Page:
The New York Times thinks legalized abortion fixes problems in the Black community. It doesn't.
Analysis

The New York Times thinks legalized abortion fixes problems in the Black community. It doesn’t.

abortion

The pro-life movement counts among its leaders many Black American luminaries. Yet you would never know it by reading a recent New York Times piece titled, “When ‘Black Lives Matter’ is Invoked in the Abortion Debate.”

To justify linking legalized abortion to the interests of the Black community, the NYT uses a public relations approach dating back to Planned Parenthood’s eugenicist founder Margaret Sanger, finding abortion-friendly clergy in the Black community and using them to spread the pro-abortion message.

From Sanger’s playbook in 1939 to the New York Times in 2019 

In a December 1939 letter, Sanger suggested co-opting Black American ministers to obscure the ugly reality of her mission: “We do not want word to get out that we want to exterminate the Negro population and the minister is the man who can straighten out that idea if it ever occurs to any of their more rebellious members.”

 

True to Sanger’s form, the NYT piece cherry picks two Black American ministers in favor of legalized abortion, Rev. Clinton Stancil and Rev. Michael Jones. The author paints the men as visionaries who appreciate the importance of legalized abortion, yet in reality the two ministers echo the usual flawed “Christian” arguments for legalized abortion.

For instance, Rev. Stancil gives a variation of the bodily autonomy argument: “As much as I believe with all my heart about the killing, the taking of innocent lives, I also believe that I will never support giving white legislators who have no interest in our community the ability to tell our women what they can do with their bodies.”

The article also cites Rev. Jones who argues that, although personally opposed, he does not “have the power to take away that choice.” Rev. Jones’s ministry is essentially indifferent to the plight of the preborn: “We’re really concentrating on meeting the needs beyond the birth of a child.” Yet as pro-life activist Eunice Kennedy Shriver argued, setting the interests of the preborn in the womb against those who have already been born is a fallacy. We can and we must fight for both.

Planned Parenthood’s legacy of racism, eugenics, and population control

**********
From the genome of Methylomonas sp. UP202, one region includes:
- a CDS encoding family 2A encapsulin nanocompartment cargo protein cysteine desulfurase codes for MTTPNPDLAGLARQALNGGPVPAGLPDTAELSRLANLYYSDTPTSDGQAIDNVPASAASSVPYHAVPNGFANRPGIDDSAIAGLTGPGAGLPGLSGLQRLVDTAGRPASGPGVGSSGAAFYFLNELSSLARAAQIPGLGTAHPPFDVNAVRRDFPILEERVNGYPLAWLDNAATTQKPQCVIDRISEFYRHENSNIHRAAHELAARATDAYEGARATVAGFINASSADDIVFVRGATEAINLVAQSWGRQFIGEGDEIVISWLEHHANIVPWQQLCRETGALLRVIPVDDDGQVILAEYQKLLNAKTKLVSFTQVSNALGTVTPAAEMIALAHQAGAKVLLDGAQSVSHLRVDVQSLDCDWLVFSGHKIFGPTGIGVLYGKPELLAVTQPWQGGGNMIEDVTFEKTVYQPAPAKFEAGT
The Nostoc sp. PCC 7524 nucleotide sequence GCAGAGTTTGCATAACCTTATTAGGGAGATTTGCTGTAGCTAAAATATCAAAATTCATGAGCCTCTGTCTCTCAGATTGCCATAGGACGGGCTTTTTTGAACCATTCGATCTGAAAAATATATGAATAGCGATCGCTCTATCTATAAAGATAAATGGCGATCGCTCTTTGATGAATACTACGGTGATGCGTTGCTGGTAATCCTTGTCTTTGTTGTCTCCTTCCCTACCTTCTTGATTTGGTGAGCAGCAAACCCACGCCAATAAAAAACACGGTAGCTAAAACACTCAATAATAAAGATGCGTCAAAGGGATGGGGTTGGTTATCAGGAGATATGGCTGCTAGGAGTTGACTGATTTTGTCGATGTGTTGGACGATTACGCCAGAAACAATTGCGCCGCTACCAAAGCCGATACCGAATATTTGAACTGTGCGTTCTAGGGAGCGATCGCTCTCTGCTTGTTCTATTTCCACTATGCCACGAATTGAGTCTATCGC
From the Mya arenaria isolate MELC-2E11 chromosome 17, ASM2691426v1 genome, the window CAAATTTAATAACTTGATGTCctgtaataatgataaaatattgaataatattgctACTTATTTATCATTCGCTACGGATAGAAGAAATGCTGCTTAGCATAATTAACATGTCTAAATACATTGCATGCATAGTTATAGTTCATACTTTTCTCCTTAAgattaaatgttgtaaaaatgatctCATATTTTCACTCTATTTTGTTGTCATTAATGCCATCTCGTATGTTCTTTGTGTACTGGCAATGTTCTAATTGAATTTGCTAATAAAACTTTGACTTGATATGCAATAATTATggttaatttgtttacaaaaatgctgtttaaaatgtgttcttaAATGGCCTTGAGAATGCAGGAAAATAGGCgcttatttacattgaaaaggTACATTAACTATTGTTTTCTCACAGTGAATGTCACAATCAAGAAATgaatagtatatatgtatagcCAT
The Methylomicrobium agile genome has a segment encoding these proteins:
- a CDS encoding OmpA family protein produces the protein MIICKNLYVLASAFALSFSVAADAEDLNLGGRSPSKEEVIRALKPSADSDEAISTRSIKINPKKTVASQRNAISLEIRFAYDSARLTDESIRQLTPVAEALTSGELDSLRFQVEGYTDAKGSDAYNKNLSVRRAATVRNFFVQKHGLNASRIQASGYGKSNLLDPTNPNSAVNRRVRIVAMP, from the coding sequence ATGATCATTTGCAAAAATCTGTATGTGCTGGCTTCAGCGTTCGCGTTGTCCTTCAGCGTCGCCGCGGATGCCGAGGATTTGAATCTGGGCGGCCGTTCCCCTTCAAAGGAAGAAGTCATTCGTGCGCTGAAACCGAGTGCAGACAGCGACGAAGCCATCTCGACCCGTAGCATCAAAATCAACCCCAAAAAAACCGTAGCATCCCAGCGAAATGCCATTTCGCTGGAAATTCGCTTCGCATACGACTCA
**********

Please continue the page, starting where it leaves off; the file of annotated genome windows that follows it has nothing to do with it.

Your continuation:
The NYT piece paints a picture of a pro-abortion Black American community, the core argument being that Black Americans require access to abortion to help solve social and economic problems: “Religious teachings may have convinced some African-Americans that life begins in the womb. But having seen firsthand how their communities have been hurt by high incarceration rates, economic disinvestment and a lack of educational opportunities, some have a hard time embracing what they see as one-size-fits-all abortion bans.”

But what do abortion activists really mean when they imply abortion is necessary due to Black Americans’ social and economic problems? On one level, the NYT piece implies that pro-lifers are racist and opposed to the advancement of Black Americans. Abortion activists like Democrat presidential candidates Kirsten Gillibrand and Cory Booker are using this smear with greater frequency, to which Black pro-life leader Roland Warren, President and CEO of the pro-life pregnancy center network Care Net, responded in a scathing video, asserting that the sanctity of human life “knows no color.”

READ: Are Sanger’s eugenic efforts still a hallmark of Planned Parenthood’s mission?

Yet the history of Planned Parenthood’s deep roots in the racist eugenics movement suggests a more sinister reason for the argument that abortion is a solution to Black Americans’ social and economic problems. As Live Action News has documented, Margaret Sanger had many ties to notorious eugenics radicals like Hilda Cornish and Clarence C. Little, and Planned Parenthood to this day has done little to distance itself from Sanger and her racist eugenic convictions.

In reality, the racist eugenics of Planned Parenthood’s early days continues to permeate the abortion industry with a mentality that is tragically alive and well today, including the belief that abortion is legitimate a means to keep crime rates low in minority neighborhoods (hint: it isn’t). In a study using data from the 2010 United States census, Protecting Black Life and the Life Issues Institute documented that “62% of Planned Parenthood abortion facilities are within walking distance (2 miles) of relatively high African American populations.” And billionaires like Warren Buffett and Bill Gates continue to pour countless millions of dollars into “population control” measures that facilitate abortions in minority and Black populations both domestically and abroad.

For decades, abortion activists have tried to convince Black Americans that legalized abortion is vital to solving social and economic problems, but many Black Americans understand the truth. As Ryan Bomberger, Black pro-life activist and president of The Radiance Foundation, said in a video tweeted by Live Action, “What is the ultimate end of racism? Throughout American history, the ultimate end was death. Abortion is death, and [abortion in] the Black community happens five times higher.”

Similarly, up-and-coming pro-life Black leaders like Democrat state legislator from Louisiana, Rep. Katrina Jackson, have not fallen for the deception: “I tell people in my state when they ask me, ‘Why are you a black, female, Democrat lawmaker fighting for life?’ I tell them because I’m a Christian first. And then I tell them that Proverbs say God hates the shedding of innocent blood. There’s no blood more innocent than an unborn child who’s never sinned, who never knew sin, and so for them … we will fight.”

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